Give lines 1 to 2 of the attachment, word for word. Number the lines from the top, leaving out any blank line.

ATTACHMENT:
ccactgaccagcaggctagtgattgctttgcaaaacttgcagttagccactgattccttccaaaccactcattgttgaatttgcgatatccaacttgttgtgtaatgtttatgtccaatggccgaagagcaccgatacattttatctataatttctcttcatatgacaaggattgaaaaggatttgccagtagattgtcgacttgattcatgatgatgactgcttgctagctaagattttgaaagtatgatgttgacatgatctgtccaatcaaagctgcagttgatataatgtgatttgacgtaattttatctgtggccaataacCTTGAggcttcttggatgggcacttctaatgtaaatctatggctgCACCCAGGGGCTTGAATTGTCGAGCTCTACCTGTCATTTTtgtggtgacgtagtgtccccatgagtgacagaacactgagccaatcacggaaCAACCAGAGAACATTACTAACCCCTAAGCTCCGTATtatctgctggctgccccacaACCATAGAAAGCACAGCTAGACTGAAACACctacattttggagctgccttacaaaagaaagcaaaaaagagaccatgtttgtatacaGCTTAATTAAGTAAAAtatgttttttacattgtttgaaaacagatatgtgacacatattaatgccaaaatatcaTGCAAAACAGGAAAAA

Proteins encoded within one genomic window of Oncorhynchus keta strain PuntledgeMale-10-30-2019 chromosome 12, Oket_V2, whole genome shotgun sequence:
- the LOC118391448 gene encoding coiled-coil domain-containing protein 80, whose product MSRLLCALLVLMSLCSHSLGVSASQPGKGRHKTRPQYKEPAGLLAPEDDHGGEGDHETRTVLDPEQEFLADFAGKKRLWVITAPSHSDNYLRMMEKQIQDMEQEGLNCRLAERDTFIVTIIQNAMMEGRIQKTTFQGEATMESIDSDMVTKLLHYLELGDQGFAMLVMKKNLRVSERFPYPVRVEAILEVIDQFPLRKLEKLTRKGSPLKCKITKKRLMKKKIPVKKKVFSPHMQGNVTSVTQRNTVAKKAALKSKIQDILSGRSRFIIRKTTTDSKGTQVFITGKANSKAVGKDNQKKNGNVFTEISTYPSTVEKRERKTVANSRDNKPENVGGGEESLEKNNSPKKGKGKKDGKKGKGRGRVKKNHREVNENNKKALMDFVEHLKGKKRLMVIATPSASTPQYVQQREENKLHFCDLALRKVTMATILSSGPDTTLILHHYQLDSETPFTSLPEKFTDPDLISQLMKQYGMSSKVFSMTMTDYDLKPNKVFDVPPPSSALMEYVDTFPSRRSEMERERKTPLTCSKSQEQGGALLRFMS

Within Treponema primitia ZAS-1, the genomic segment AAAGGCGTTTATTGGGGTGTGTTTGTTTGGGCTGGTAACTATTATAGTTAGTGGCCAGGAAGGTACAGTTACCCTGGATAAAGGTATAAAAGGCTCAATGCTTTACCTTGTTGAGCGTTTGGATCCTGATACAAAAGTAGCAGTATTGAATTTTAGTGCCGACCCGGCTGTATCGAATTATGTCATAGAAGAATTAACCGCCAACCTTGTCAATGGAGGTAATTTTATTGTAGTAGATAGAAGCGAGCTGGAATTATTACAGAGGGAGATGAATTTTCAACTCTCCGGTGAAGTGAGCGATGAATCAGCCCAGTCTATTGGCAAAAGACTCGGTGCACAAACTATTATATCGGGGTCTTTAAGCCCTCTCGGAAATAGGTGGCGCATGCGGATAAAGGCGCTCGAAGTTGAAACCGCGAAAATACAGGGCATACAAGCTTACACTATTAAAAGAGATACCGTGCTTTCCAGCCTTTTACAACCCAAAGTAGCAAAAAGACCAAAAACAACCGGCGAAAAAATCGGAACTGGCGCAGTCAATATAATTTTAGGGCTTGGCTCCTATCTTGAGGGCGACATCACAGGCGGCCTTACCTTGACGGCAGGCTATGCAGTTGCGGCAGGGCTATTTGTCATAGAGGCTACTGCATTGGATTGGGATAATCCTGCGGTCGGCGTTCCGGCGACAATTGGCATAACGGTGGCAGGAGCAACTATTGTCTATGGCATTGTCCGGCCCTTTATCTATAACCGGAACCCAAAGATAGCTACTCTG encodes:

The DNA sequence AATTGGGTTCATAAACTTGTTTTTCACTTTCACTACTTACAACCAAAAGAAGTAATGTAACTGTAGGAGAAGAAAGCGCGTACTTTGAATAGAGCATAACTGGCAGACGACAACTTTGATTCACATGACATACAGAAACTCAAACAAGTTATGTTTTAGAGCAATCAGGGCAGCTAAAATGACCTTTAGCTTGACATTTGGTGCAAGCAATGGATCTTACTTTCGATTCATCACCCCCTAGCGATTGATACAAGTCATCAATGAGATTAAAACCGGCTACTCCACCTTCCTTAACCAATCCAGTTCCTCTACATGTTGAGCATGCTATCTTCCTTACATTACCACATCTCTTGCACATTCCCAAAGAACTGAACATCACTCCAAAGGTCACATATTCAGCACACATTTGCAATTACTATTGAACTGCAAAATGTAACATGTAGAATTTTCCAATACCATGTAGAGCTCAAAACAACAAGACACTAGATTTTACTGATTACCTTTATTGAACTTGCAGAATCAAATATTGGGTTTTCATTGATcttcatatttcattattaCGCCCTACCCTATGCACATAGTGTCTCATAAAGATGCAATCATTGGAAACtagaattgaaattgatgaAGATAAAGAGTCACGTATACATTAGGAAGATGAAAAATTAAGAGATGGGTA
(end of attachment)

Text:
ccactgaccagcaggctagtgattgctttgcaaaacttgcagttagccactgattccttccaaaccactcattgttgaatttgcgatatccaacttgttgtgtaatgtttatgtccaatggccgaagagcaccgatacattttatctataatttctcttcatatgacaaggattgaaaaggatttgccagtagattgtcgacttgattcatgatgatgactgcttgctagctaagattttgaaagtatgatgttgacatgatctgtccaatcaaagctgcagttgatataatgtgatttgacgtaattttatctgtggccaataacCTTGAggcttcttggatgggcacttctaatgtaaatctatggctgCACCCAGGGGCTTGAATTGTCGAGCTCTACCTGTCATTTTtgtggtgacgtagtgtccccatgagtgacagaacactgagccaatcacggaaCAACCAGAGAACATTACTAACCCCTAAGCTCCGTATtatctgctggctgccccacaACCATAGAAAGCACAGCTAGACTGAAACACctacattttggagctgccttacaaaagaaagcaaaaaagagaccatgtttgtatacaGCTTAATTAAGTAAAAtatgttttttacattgtttgaaaacagatatgtgacacatattaatgccaaaatatcaTGCAAAACAGGAAAAA

Proteins encoded within one genomic window of Oncorhynchus keta strain PuntledgeMale-10-30-2019 chromosome 12, Oket_V2, whole genome shotgun sequence: